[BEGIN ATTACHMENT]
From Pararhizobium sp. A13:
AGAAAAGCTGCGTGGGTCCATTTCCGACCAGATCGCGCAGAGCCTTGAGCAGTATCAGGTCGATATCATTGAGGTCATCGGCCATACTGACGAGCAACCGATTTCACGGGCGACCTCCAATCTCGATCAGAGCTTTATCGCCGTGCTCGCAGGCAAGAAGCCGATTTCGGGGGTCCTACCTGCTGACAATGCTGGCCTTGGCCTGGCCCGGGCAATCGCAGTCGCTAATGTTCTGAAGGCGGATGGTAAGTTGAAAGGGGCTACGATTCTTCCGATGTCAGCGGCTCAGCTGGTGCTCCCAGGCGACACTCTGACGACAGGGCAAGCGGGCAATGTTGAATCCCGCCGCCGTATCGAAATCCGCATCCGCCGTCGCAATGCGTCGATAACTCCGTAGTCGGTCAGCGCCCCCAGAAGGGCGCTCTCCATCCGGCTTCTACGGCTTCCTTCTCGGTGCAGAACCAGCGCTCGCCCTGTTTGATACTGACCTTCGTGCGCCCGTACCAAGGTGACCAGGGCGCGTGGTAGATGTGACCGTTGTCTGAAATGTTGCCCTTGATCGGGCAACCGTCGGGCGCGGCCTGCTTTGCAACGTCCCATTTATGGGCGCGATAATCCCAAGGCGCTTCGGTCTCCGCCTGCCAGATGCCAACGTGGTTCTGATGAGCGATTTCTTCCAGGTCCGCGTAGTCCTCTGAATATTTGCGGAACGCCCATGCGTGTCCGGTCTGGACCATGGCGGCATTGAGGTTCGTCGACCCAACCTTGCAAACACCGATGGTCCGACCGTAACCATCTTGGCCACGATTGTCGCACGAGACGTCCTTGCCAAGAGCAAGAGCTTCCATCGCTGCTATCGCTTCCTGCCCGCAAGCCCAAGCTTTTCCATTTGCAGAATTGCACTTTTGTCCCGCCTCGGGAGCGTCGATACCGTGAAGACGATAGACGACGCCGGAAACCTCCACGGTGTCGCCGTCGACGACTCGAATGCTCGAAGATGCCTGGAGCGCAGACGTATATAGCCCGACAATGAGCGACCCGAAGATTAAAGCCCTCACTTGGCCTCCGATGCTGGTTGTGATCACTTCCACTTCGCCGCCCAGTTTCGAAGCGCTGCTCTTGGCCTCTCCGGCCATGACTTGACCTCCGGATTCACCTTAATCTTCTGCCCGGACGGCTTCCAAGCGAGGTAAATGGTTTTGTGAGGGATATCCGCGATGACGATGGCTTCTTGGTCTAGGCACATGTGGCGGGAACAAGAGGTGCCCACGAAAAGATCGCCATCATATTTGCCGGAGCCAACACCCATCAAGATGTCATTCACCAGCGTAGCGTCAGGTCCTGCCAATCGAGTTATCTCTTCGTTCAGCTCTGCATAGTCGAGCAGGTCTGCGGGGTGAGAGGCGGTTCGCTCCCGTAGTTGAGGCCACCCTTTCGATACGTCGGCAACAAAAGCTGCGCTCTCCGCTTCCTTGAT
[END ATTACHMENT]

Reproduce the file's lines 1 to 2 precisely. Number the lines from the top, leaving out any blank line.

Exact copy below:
From Pararhizobium sp. A13:
AGAAAAGCTGCGTGGGTCCATTTCCGACCAGATCGCGCAGAGCCTTGAGCAGTATCAGGTCGATATCATTGAGGTCATCGGCCATACTGACGAGCAACCGATTTCACGGGCGACCTCCAATCTCGATCAGAGCTTTATCGCCGTGCTCGCAGGCAAGAAGCCGATTTCGGGGGTCCTACCTGCTGACAATGCTGGCCTTGGCCTGGCCCGGGCAATCGCAGTCGCTAATGTTCTGAAGGCGGATGGTAAGTTGAAAGGGGCTACGATTCTTCCGATGTCAGCGGCTCAGCTGGTGCTCCCAGGCGACACTCTGACGACAGGGCAAGCGGGCAATGTTGAATCCCGCCGCCGTATCGAAATCCGCATCCGCCGTCGCAATGCGTCGATAACTCCGTAGTCGGTCAGCGCCCCCAGAAGGGCGCTCTCCATCCGGCTTCTACGGCTTCCTTCTCGGTGCAGAACCAGCGCTCGCCCTGTTTGATACTGACCTTCGTGCGCCCGTACCAAGGTGACCAGGGCGCGTGGTAGATGTGACCGTTGTCTGAAATGTTGCCCTTGATCGGGCAACCGTCGGGCGCGGCCTGCTTTGCAACGTCCCATTTATGGGCGCGATAATCCCAAGGCGCTTCGGTCTCCGCCTGCCAGATGCCAACGTGGTTCTGATGAGCGATTTCTTCCAGGTCCGCGTAGTCCTCTGAATATTTGCGGAACGCCCATGCGTGTCCGGTCTGGACCATGGCGGCATTGAGGTTCGTCGACCCAACCTTGCAAACACCGATGGTCCGACCGTAACCATCTTGGCCACGATTGTCGCACGAGACGTCCTTGCCAAGAGCAAGAGCTTCCATCGCTGCTATCGCTTCCTGCCCGCAAGCCCAAGCTTTTCCATTTGCAGAATTGCACTTTTGTCCCGCCTCGGGAGCGTCGATACCGTGAAGACGATAGACGACGCCGGAAACCTCCACGGTGTCGCCGTCGACGACTCGAATGCTCGAAGATGCCTGGAGCGCAGACGTATATAGCCCGACAATGAGCGACCCGAAGATTAAAGCCCTCACTTGGCCTCCGATGCTGGTTGTGATCACTTCCACTTCGCCGCCCAGTTTCGAAGCGCTGCTCTTGGCCTCTCCGGCCATGACTTGACCTCCGGATTCACCTTAATCTTCTGCCCGGACGGCTTCCAAGCGAGGTAAATGGTTTTGTGAGGGATATCCGCGATGACGATGGCTTCTTGGTCTAGGCACATGTGGCGGGAACAAGAGGTGCCCACGAAAAGATCGCCATCATATTTGCCGGAGCCAACACCCATCAAGATGTCATTCACCAGCGTAGCGTCAGGTCCTGCCAATCGAGTTATCTCTTCGTTCAGCTCTGCATAGTCGAGCAGGTCTGCGGGGTGAGAGGCGGTTCGCTCCCGTAGTTGAGGCCACCCTTTCGATACGTCGGCAACAAAAGCTGCGCTCTCCGCTTCCTTGAT